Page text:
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Tuesday, September 21, 2010


I first heard of this flick during high school when my friend Kenny told me about the trailer, which was included in the theatrically-released coming attractions collection THE BEST OF SEX AND VIOLENCE and when I saw that collection for myself years later, I was greatly intrigued. Then came my college days and the exchange of sleazy films with fellow connoisseurs, and TERMINAL ISLAND fell into my hands thanks to a freshman who would later gain deserved renown as writer/critic Selwyn Harris (at least I think I got it from him). I remember watching the film (admittedly through a thick fog of bonghit smoke), but if truth be told it happened during the first of what I now refer to as my "lost years," a period where I was perpetually drunk and/or stoned, so my memories of it remained spotty at best until a few days ago, when I got my hands on the film now that it's out on DVD. So was it worth revisiting after over twenty years?

A knife fight over one of the few available females. Just another day on Terminal Island.

TERMINAL ISLAND takes place in what was then the near-future (an element that adds nothing whatsoever to the plot) and brings viewers to its titular location, the San Bruno maximum security penal island, where the most vicious of convicted murderers are sent for life, there to eke out a meager existence or perish, or as the film's trailer so matter-of-factly states, it's "where we throw our human garbage." We watch as Carmen (Ena Hartman) is sentenced to the island, where, to her horror, she discovers she is only one of four females in the place, and is thus doomed to slavery — sexual and otherwise — under the iron hand of the psychotic Bobby (Sean Kenney) and Monk (Roger Moseley), his huge black enforcer. From the moment she arrives in the camp, Carmen is brutalized by Monk while the other female prisoners look on with mute resignation, each having no choice but to accept their status and service a minimum of four men per night on a semi-regular basis (the men outnumber the women roughly ten to to one).

Carmen's arrival: "Welcome to Terminal Island, baby."

After what appears to be a few days of such degradation, Carmen and the rest of the women are stolen from the bad guy murderers by a small group of nomadic good guy murderers who live on the other side of the island. Once among the new group of men, the women are (mostly) treated as equals and no longer forced to give it up on demand. Meanwhile, Bobby and Monk send out men to track down and retrieve the women and kills the dissident good guy murderers in the process. It all builds to a head and the good guy murderers pool their skills to organize themselves into a smart guerrilla army.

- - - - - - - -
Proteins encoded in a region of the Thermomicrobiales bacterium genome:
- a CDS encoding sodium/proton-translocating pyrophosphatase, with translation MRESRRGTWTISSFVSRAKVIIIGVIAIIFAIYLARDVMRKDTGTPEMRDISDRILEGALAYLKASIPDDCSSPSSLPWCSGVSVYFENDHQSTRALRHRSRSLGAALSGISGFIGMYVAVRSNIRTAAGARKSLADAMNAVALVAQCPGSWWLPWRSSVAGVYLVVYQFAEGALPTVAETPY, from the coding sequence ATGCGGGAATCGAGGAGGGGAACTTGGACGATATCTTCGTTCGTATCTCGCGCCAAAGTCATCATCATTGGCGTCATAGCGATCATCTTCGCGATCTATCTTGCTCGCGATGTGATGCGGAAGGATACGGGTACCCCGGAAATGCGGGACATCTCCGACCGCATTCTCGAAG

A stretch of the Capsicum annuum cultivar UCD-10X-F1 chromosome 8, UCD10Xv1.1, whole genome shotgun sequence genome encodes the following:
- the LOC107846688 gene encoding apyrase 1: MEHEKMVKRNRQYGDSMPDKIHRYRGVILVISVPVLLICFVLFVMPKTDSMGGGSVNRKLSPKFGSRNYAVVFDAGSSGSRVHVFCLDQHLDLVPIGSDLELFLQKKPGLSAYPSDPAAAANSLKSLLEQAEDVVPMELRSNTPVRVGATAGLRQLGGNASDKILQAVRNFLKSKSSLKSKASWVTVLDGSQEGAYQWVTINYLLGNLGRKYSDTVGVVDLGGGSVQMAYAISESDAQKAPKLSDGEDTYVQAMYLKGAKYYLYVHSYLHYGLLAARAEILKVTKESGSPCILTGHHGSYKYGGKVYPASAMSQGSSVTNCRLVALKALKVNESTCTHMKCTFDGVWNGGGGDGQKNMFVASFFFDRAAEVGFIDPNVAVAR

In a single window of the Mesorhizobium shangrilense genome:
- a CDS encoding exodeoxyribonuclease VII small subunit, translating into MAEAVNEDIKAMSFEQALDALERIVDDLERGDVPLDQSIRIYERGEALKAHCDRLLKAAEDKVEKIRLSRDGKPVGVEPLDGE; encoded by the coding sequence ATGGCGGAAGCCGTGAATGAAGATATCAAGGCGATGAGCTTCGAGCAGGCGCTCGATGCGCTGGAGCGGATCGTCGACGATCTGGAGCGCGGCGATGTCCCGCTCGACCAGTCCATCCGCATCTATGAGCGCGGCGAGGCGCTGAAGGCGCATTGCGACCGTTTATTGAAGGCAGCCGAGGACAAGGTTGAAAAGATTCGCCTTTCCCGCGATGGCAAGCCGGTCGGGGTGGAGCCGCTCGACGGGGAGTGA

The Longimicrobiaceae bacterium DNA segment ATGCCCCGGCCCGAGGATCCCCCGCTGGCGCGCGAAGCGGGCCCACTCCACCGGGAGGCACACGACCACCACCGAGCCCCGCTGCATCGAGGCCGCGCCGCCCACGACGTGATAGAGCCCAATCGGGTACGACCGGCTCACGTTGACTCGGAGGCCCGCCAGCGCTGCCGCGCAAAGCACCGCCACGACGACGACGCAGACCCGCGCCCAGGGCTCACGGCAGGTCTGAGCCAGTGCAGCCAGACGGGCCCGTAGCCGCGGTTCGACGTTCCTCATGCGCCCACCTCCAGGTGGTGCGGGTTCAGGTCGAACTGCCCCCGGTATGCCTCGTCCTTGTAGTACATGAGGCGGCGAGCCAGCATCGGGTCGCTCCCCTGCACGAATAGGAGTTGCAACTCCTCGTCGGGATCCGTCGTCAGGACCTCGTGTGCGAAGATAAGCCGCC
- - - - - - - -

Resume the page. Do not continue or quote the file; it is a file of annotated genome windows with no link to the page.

The "good guy" murderers.

With casualties on both sides, when the smoke clears it's a brand new day on Terminal Island as the good guy murderers take control and embark on a more pleasant, equality/cooperation-based way of existence.

In answer to my earlier question, TERMINAL ISLAND was not really worth coming back to after twenty-some-odd years and was very much a disappointment after its classic bombastic trailer. For a story with such sleazy potential, surprisingly little is made of it and its gore, nudity and violence are tepid at best. All of the sexual slavery takes place off-camera — which suits me fine, but the audience that came expecting it was certain to be disappointed and pissed off — the characters are pretty much all murderers, so it's kinda hard to root for any of them, and the thrills are quite tepid, especially when measured against the across the board excesses of the film's contemporaries in the exploitation field.

The only thing that's really of interest here is the cast, several of whom cane from or went on to careers in TV. For most viewers, TERMINAL ISLAND is interest for early appearances of Roger Moseley and Tom Selleck (as the sole innocent on the island), who would go on to co-star on MAGNUM, P.I. some seven years later.

A pre-MAGNUM, P.I. Tom Selleck (with Barbara Leigh).

For a geek like me, this film is of interest thanks to seeing two childhood favorites and veterans of Irwin Allen kids' sci-fi TV shows from the 1960's appearing in a potentially-sleazy R-rated flick. Both Don Marshall, who played Dan Erickson on LAND OF THE GIANTS (1968-1970), and the lovely Marta Kristen, who launched many young lads into puberty as Judy Robinson on LOST IN SPACE (1965-1968), are both on hand and of the two it's Kristen who has the more interesting character, specifically that of a radical bomber whose political rampage resulted in the accidental deaths of innocent civilians. During the climactic coup, her character's skills at creating homemade munitions come in very handy and she proves to be the polar opposite of the stereotypical dumb blonde. She's really cool here and displays a presence that was never allowed to flower during her days among the Jupiter 2 gang, and it's a shame that she's only been seen sporadically ever since.

Irwin Allen refugees in da house: Don (LAND OF THE GIANTS) Marshall and Marta (LOST IN SPACE) Kristen.

And just so we're clear on this and to spare you any disappointment upon rental, at no point does Marta Kristen get nekkid or fuck Don Marshall. Pfooey.

So the bottom line on TERMINAL ISLAND is that I don't really recommend it unless you're curious about what the aforementioned TV actors bring to the table. It's only 89 minutes long, so if you choose to see it at least you won't be wasting too much time. Oh, and some critics have made much of the film being directed by a woman, Stephanie Rothman, and how the film allegedly has some sort of political message, but neither aspect helps make TERMINAL ISLAND anything other than a footnote in the annals of '70's exploitation cinema.

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